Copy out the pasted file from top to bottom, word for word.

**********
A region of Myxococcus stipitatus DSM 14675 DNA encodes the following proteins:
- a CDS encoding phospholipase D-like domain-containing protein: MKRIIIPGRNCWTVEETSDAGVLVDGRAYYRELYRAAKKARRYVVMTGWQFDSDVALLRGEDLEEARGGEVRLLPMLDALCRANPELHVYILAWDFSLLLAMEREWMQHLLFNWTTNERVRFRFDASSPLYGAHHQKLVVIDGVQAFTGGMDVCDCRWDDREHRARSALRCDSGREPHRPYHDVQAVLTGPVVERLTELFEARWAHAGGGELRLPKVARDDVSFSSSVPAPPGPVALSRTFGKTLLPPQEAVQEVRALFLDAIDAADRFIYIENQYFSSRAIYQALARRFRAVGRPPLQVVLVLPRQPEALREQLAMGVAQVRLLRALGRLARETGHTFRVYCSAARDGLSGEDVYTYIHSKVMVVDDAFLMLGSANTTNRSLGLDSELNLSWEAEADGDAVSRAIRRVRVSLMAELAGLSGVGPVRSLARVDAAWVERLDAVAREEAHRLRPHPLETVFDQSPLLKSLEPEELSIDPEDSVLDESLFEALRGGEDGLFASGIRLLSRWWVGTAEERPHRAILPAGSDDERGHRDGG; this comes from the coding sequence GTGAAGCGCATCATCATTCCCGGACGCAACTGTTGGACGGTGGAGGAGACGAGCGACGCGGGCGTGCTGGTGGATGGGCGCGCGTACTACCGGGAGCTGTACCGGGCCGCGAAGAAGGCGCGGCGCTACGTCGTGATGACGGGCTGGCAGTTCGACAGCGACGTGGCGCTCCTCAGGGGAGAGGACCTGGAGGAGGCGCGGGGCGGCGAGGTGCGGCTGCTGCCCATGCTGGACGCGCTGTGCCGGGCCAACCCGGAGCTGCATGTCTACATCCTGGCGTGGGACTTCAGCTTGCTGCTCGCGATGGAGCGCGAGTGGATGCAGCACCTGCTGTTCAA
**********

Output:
A region of Myxococcus stipitatus DSM 14675 DNA encodes the following proteins:
- a CDS encoding phospholipase D-like domain-containing protein: MKRIIIPGRNCWTVEETSDAGVLVDGRAYYRELYRAAKKARRYVVMTGWQFDSDVALLRGEDLEEARGGEVRLLPMLDALCRANPELHVYILAWDFSLLLAMEREWMQHLLFNWTTNERVRFRFDASSPLYGAHHQKLVVIDGVQAFTGGMDVCDCRWDDREHRARSALRCDSGREPHRPYHDVQAVLTGPVVERLTELFEARWAHAGGGELRLPKVARDDVSFSSSVPAPPGPVALSRTFGKTLLPPQEAVQEVRALFLDAIDAADRFIYIENQYFSSRAIYQALARRFRAVGRPPLQVVLVLPRQPEALREQLAMGVAQVRLLRALGRLARETGHTFRVYCSAARDGLSGEDVYTYIHSKVMVVDDAFLMLGSANTTNRSLGLDSELNLSWEAEADGDAVSRAIRRVRVSLMAELAGLSGVGPVRSLARVDAAWVERLDAVAREEAHRLRPHPLETVFDQSPLLKSLEPEELSIDPEDSVLDESLFEALRGGEDGLFASGIRLLSRWWVGTAEERPHRAILPAGSDDERGHRDGG; this comes from the coding sequence GTGAAGCGCATCATCATTCCCGGACGCAACTGTTGGACGGTGGAGGAGACGAGCGACGCGGGCGTGCTGGTGGATGGGCGCGCGTACTACCGGGAGCTGTACCGGGCCGCGAAGAAGGCGCGGCGCTACGTCGTGATGACGGGCTGGCAGTTCGACAGCGACGTGGCGCTCCTCAGGGGAGAGGACCTGGAGGAGGCGCGGGGCGGCGAGGTGCGGCTGCTGCCCATGCTGGACGCGCTGTGCCGGGCCAACCCGGAGCTGCATGTCTACATCCTGGCGTGGGACTTCAGCTTGCTGCTCGCGATGGAGCGCGAGTGGATGCAGCACCTGCTGTTCAA